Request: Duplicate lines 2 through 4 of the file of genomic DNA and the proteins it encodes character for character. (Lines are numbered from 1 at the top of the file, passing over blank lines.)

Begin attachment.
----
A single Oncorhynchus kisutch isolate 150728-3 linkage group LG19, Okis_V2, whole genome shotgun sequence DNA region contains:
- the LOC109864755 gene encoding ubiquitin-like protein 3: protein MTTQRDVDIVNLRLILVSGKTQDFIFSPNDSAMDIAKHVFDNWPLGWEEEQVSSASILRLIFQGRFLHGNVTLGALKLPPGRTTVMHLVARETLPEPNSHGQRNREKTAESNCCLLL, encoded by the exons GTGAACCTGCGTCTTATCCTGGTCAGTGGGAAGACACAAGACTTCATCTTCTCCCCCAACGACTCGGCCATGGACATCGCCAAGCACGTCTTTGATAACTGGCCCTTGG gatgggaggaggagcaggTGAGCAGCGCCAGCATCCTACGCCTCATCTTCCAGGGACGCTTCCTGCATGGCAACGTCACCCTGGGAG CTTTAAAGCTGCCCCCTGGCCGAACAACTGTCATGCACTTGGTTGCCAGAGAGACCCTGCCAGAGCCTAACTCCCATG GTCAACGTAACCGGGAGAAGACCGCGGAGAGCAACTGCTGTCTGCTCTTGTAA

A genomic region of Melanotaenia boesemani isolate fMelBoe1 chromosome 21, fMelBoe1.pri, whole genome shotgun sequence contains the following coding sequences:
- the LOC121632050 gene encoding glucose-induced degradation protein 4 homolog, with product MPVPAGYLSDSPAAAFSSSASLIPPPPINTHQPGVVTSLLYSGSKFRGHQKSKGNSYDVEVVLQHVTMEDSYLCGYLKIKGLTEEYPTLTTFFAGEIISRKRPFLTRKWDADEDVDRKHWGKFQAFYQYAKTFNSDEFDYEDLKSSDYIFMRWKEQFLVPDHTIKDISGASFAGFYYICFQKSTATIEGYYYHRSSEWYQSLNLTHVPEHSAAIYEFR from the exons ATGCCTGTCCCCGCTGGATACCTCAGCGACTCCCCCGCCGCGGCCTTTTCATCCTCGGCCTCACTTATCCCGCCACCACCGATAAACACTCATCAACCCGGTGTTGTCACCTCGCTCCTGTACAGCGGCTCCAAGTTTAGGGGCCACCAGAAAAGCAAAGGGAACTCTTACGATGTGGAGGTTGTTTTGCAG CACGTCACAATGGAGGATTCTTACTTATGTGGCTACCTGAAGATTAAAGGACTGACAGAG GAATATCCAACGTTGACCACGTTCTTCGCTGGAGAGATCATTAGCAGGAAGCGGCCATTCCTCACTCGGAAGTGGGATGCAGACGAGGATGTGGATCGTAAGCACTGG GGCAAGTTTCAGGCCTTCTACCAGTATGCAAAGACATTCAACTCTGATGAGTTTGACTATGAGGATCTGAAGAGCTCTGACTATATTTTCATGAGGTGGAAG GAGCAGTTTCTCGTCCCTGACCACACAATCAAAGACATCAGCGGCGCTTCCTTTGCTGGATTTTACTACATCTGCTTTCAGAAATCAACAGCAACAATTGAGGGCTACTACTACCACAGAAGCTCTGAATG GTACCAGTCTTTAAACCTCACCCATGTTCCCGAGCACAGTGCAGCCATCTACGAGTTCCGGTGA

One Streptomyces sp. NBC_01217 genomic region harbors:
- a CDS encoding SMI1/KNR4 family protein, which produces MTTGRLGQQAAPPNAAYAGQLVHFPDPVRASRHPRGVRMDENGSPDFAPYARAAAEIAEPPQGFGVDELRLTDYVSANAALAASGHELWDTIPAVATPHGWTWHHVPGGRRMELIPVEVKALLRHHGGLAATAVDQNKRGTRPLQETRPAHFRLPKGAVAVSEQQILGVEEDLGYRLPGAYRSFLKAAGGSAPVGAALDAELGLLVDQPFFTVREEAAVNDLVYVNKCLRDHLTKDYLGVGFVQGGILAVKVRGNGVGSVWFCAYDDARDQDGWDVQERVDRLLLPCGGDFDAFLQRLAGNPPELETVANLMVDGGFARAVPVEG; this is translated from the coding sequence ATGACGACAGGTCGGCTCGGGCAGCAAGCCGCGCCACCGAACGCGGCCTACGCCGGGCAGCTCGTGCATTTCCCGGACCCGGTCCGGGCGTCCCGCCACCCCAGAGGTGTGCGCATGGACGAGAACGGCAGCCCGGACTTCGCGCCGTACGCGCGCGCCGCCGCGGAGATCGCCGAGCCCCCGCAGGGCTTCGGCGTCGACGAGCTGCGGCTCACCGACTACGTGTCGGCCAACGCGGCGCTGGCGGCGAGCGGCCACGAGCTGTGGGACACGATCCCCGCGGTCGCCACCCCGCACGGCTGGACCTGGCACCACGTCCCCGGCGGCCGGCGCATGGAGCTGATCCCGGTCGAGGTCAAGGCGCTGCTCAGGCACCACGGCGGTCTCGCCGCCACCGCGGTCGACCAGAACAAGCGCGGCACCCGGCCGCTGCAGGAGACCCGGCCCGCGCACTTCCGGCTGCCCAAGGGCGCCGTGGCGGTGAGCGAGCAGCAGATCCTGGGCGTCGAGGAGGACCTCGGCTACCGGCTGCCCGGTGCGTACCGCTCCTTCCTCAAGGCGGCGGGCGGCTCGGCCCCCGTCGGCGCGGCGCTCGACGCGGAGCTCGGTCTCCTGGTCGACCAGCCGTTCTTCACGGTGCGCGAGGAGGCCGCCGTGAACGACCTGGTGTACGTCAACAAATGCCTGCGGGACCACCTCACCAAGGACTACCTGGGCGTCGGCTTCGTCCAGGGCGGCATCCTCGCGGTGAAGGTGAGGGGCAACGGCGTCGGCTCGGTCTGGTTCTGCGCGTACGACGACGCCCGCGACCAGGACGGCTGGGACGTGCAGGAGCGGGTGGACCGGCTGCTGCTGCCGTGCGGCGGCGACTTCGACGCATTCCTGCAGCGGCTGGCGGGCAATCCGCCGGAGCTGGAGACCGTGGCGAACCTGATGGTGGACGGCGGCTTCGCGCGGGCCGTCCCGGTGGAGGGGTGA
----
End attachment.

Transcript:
- the LOC109864755 gene encoding ubiquitin-like protein 3: protein MTTQRDVDIVNLRLILVSGKTQDFIFSPNDSAMDIAKHVFDNWPLGWEEEQVSSASILRLIFQGRFLHGNVTLGALKLPPGRTTVMHLVARETLPEPNSHGQRNREKTAESNCCLLL, encoded by the exons GTGAACCTGCGTCTTATCCTGGTCAGTGGGAAGACACAAGACTTCATCTTCTCCCCCAACGACTCGGCCATGGACATCGCCAAGCACGTCTTTGATAACTGGCCCTTGG gatgggaggaggagcaggTGAGCAGCGCCAGCATCCTACGCCTCATCTTCCAGGGACGCTTCCTGCATGGCAACGTCACCCTGGGAG CTTTAAAGCTGCCCCCTGGCCGAACAACTGTCATGCACTTGGTTGCCAGAGAGACCCTGCCAGAGCCTAACTCCCATG GTCAACGTAACCGGGAGAAGACCGCGGAGAGCAACTGCTGTCTGCTCTTGTAA

A genomic region of Melanotaenia boesemani isolate fMelBoe1 chromosome 21, fMelBoe1.pri, whole genome shotgun sequence contains the following coding sequences:
- the LOC121632050 gene encoding glucose-induced degradation protein 4 homolog, with product MPVPAGYLSDSPAAAFSSSASLIPPPPINTHQPGVVTSLLYSGSKFRGHQKSKGNSYDVEVVLQHVTMEDSYLCGYLKIKGLTEEYPTLTTFFAGEIISRKRPFLTRKWDADEDVDRKHWGKFQAFYQYAKTFNSDEFDYEDLKSSDYIFMRWKEQFLVPDHTIKDISGASFAGFYYICFQKSTATIEGYYYHRSSEWYQSLNLTHVPEHSAAIYEFR from the exons ATGCCTGTCCCCGCTGGATACCTCAGCGACTCCCCCGCCGCGGCCTTTTCATCCTCGGCCTCACTTATCCCGCCACCACCGATAAACACTCATCAACCCGGTGTTGTCACCTCGCTCCTGTACAGCGGCTCCAAGTTTAGGGGCCACCAGAAAAGCAAAGGGAACTCTTACGATGTGGAGGTTGTTTTGCAG CACGTCACAATGGAGGATTCTTACTTATGTGGCTACCTGAAGATTAAAGGACTGACAGAG GAATATCCAACGTTGACCACGTTCTTCGCTGGAGAGATCATTAGCAGGAAGCGGCCATTCCTCACTCGGAAGTGGGATGCAGACGAGGATGTGGATCGTAAGCACTGG GGCAAGTTTCAGGCCTTCTACCAGTATGCAAAGACATTCAACTCTGATGAGTTTGACTATGAGGATCTGAAGAGCTCTGACTATATTTTCATGAGGTGGAAG GAGCAGTTTCTCGTCCCTGACCACACAATCAAAGACATCAGCGGCGCTTCCTTTGCTGGATTTTACTACATCTGCTTTCAGAAATCAACAGCAACAATTGAGGGCTACTACTACCACAGAAGCTCTGAATG GTACCAGTCTTTAAACCTCACCCATGTTCCCGAGCACAGTGCAGCCATCTACGAGTTCCGGTGA